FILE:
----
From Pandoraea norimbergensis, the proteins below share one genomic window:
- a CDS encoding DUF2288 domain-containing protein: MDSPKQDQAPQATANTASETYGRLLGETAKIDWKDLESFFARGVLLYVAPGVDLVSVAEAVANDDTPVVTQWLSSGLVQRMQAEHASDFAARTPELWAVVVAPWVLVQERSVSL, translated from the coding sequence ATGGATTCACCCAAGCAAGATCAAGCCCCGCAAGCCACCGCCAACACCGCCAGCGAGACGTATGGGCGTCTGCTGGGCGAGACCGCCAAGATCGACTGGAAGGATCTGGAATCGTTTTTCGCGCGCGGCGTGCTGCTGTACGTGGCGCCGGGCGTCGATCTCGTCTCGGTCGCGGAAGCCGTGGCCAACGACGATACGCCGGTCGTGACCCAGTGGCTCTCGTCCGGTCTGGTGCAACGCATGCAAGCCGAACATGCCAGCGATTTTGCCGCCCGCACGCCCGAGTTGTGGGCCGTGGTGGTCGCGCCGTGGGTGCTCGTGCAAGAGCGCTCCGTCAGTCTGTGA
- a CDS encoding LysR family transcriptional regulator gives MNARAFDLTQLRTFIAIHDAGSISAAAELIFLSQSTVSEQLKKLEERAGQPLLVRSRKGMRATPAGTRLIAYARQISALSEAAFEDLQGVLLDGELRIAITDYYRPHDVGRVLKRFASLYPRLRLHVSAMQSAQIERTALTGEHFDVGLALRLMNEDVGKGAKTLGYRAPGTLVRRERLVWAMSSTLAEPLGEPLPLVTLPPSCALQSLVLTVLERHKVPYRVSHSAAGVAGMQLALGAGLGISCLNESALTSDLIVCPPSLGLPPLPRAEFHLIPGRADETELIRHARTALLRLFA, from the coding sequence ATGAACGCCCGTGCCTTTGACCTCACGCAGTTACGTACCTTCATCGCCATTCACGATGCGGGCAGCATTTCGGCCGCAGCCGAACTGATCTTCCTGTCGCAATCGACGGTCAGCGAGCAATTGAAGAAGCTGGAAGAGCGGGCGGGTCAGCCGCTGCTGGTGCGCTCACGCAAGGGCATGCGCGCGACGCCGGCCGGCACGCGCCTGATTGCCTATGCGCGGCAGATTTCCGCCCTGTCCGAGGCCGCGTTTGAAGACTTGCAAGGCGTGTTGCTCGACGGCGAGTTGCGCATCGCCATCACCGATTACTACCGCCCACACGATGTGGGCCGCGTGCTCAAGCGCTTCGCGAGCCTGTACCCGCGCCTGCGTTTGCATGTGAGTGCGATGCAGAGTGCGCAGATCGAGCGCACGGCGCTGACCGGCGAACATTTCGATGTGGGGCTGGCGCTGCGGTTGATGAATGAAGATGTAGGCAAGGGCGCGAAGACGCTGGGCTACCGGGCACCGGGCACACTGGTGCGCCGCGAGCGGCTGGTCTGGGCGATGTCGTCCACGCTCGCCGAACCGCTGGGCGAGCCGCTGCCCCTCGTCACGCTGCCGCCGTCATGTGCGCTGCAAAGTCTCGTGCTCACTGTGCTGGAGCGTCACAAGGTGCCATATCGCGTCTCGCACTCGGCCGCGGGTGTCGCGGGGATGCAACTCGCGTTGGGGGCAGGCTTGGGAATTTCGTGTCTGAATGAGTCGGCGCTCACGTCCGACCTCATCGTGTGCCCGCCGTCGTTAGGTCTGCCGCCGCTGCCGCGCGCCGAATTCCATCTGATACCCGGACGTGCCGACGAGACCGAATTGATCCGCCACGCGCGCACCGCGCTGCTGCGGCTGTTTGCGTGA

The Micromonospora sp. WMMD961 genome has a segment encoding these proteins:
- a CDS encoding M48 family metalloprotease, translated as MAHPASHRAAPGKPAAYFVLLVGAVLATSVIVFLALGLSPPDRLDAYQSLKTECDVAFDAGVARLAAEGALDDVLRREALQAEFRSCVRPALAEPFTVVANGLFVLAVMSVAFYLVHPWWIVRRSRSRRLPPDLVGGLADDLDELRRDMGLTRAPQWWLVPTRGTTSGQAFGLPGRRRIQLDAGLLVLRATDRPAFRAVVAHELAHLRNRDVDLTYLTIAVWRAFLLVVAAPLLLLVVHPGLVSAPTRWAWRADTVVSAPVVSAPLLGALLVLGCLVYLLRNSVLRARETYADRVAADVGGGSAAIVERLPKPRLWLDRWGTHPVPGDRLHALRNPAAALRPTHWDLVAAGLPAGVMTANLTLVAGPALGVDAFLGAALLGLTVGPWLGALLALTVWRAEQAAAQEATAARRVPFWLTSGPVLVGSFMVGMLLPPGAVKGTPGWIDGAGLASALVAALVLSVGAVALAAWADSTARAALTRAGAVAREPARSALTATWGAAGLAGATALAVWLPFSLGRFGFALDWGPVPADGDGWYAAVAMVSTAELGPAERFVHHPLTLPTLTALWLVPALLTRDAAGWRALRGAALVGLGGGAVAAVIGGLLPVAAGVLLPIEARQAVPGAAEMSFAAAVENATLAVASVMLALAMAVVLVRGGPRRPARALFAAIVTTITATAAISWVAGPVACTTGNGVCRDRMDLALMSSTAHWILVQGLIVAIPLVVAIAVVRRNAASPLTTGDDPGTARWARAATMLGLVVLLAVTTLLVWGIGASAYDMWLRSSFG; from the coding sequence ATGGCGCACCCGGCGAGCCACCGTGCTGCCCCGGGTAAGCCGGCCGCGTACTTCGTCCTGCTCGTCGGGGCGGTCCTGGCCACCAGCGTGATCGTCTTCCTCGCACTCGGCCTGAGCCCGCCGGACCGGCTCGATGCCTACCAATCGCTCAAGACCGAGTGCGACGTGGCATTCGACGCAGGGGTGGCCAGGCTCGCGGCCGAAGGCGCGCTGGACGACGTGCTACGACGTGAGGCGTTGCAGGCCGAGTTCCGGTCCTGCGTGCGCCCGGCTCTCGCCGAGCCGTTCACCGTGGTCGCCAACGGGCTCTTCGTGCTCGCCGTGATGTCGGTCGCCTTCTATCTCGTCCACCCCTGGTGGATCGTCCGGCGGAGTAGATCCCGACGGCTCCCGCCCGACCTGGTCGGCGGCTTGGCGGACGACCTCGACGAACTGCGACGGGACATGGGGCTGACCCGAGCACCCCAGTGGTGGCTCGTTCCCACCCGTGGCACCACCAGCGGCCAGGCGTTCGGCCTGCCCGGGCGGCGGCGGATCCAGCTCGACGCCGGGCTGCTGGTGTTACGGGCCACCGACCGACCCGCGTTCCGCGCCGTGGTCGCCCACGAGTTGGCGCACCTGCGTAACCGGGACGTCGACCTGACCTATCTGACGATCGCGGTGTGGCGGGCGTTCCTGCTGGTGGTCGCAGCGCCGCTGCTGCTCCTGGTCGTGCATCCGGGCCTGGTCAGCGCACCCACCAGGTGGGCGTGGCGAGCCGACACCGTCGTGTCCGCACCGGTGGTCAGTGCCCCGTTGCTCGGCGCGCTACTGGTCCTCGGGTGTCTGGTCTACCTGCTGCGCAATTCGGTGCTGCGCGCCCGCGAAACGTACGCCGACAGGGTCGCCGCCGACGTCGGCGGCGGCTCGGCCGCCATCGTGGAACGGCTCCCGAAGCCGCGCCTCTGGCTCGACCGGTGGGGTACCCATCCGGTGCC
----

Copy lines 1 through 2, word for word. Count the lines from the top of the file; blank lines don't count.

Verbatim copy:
From Pandoraea norimbergensis, the proteins below share one genomic window:
- a CDS encoding DUF2288 domain-containing protein: MDSPKQDQAPQATANTASETYGRLLGETAKIDWKDLESFFARGVLLYVAPGVDLVSVAEAVANDDTPVVTQWLSSGLVQRMQAEHASDFAARTPELWAVVVAPWVLVQERSVSL, translated from the coding sequence ATGGATTCACCCAAGCAAGATCAAGCCCCGCAAGCCACCGCCAACACCGCCAGCGAGACGTATGGGCGTCTGCTGGGCGAGACCGCCAAGATCGACTGGAAGGATCTGGAATCGTTTTTCGCGCGCGGCGTGCTGCTGTACGTGGCGCCGGGCGTCGATCTCGTCTCGGTCGCGGAAGCCGTGGCCAACGACGATACGCCGGTCGTGACCCAGTGGCTCTCGTCCGGTCTGGTGCAACGCATGCAAGCCGAACATGCCAGCGATTTTGCCGCCCGCACGCCCGAGTTGTGGGCCGTGGTGGTCGCGCCGTGGGTGCTCGTGCAAGAGCGCTCCGTCAGTCTGTGA